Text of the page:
The .COM Registry is now being migrated back to the Thick Whois model.

    The U.S. Government (or judicial system) should be able to order the .COM Registry to allow Equal Access to more companies than ICANN+Registrars.

    That would restore the situation as it was prior to 1998 – before ICANN

    People are mislead that ICANN gives the .COM Registry their stature.
    It is almost the opposite. The .COM Registry could deal with several volume vendors. ICANN would be one of many (i.e. nothing special).

  4. says

    ICANN then cut a deal to be **THE** sanctioning body for those with retail access (aka Registrars) to the .COM Registry
    ====
    ICANN then cut a deal to be **THE** sanctioning body for those with WHOLESALE access (aka Registrars) to the .COM Registry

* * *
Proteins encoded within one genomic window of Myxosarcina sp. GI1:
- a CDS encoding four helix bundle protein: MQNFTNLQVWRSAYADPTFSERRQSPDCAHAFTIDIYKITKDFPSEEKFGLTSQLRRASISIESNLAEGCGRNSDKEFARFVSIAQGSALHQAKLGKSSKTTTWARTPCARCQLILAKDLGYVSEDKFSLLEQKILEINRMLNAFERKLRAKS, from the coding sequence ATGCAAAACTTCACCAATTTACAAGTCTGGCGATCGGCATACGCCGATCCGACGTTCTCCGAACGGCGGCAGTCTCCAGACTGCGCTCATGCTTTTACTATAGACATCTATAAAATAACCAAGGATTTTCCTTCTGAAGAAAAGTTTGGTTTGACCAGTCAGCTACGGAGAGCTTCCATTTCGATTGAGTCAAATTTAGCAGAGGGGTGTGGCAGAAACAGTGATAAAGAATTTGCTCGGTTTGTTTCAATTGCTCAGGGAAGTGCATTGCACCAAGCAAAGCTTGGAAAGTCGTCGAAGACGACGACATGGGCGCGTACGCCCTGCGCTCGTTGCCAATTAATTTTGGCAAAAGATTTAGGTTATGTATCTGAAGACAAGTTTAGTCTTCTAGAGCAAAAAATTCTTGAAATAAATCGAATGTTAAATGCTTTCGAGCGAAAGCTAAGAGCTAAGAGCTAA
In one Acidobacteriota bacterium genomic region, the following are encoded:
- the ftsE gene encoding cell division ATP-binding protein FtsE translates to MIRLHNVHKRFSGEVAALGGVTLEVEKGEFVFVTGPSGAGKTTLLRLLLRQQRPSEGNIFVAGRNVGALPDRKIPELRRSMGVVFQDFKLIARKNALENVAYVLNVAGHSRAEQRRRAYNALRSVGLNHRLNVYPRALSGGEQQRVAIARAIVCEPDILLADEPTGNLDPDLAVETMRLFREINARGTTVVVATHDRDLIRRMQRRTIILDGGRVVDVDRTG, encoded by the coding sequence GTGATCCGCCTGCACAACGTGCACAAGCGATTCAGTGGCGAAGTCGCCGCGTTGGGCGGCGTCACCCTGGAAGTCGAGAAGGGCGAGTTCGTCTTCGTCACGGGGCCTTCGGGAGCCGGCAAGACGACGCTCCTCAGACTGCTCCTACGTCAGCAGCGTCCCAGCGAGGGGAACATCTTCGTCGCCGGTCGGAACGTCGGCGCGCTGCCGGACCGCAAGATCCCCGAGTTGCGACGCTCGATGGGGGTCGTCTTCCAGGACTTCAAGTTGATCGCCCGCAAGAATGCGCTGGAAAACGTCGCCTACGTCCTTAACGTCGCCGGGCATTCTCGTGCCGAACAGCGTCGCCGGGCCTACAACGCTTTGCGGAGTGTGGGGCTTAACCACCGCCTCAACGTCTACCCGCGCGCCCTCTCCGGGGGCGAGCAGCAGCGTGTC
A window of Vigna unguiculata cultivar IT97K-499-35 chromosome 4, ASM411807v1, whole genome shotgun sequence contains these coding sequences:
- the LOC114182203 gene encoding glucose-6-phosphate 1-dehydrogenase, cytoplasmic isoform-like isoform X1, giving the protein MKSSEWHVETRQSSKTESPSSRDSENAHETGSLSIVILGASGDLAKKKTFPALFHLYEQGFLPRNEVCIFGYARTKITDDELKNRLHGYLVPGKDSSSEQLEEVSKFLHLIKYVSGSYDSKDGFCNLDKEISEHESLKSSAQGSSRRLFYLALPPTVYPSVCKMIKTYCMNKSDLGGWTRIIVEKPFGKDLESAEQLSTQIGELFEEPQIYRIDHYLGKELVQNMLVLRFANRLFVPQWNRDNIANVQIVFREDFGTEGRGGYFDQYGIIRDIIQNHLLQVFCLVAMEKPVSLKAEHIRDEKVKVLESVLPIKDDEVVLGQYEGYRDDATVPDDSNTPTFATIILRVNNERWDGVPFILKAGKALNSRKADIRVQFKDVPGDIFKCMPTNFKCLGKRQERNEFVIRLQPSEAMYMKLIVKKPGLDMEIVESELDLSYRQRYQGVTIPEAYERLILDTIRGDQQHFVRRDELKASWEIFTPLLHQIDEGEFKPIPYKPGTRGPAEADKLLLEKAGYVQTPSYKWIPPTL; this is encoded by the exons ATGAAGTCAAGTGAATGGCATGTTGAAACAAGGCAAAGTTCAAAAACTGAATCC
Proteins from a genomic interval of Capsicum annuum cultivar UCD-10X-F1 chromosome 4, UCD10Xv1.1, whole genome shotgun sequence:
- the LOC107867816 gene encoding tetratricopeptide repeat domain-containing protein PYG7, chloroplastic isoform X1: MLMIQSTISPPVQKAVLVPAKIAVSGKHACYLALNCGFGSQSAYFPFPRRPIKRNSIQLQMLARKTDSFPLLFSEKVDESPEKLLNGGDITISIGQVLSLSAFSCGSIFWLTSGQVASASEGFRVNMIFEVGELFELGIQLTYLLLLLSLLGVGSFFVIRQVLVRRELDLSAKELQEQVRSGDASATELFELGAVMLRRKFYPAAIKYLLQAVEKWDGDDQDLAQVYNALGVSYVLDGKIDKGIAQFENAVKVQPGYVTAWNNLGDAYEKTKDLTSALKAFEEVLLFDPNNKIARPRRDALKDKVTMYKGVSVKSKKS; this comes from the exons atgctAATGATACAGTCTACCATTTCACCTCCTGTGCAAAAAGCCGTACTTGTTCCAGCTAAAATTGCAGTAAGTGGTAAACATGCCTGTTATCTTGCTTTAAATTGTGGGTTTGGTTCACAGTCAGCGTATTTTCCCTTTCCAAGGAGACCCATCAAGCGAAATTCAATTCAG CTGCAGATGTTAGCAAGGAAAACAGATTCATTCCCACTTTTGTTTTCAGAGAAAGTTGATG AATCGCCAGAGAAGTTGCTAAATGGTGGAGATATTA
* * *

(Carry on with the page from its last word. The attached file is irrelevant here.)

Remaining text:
ICANN put themselves in the “vetting” business.

    Who “vetted” ICANN ? They did that themselves. They approved themselves, like self-ordained ministers.

  5. 3d is my life says

    May as well jump in. So, when is this ICANN cash grab reopening? Are they waiting to get the word that all their friends have moved their available slots?

  6. Philip Corwin says

    Here’s a modest conterproposal — every ICANN Board meeting should be webcast to the world in real time.

    It’s past time for the public body that manages the global DNS to start using the tools of Web 2.0 to achieve complete transparency of process and decision-making. The global Internet community that ICANN serves should expect nothing less.

  7. says

    @Philip and Simon – I agree with you that this is alarming. Some cc TLDs are very secretive and have been reducing or removing the ability of stakeholders to have any real influence over the years. Perhaps ICANN has seen this and wants some of the same.

    This should not be allowed to happen. Surely it is in breach of the undertakings given to the US government regarding openness and transparency. Let’s see whether the “multi stakeholder” model is real or not!

  8. says

    So much for transparency. Pathetic.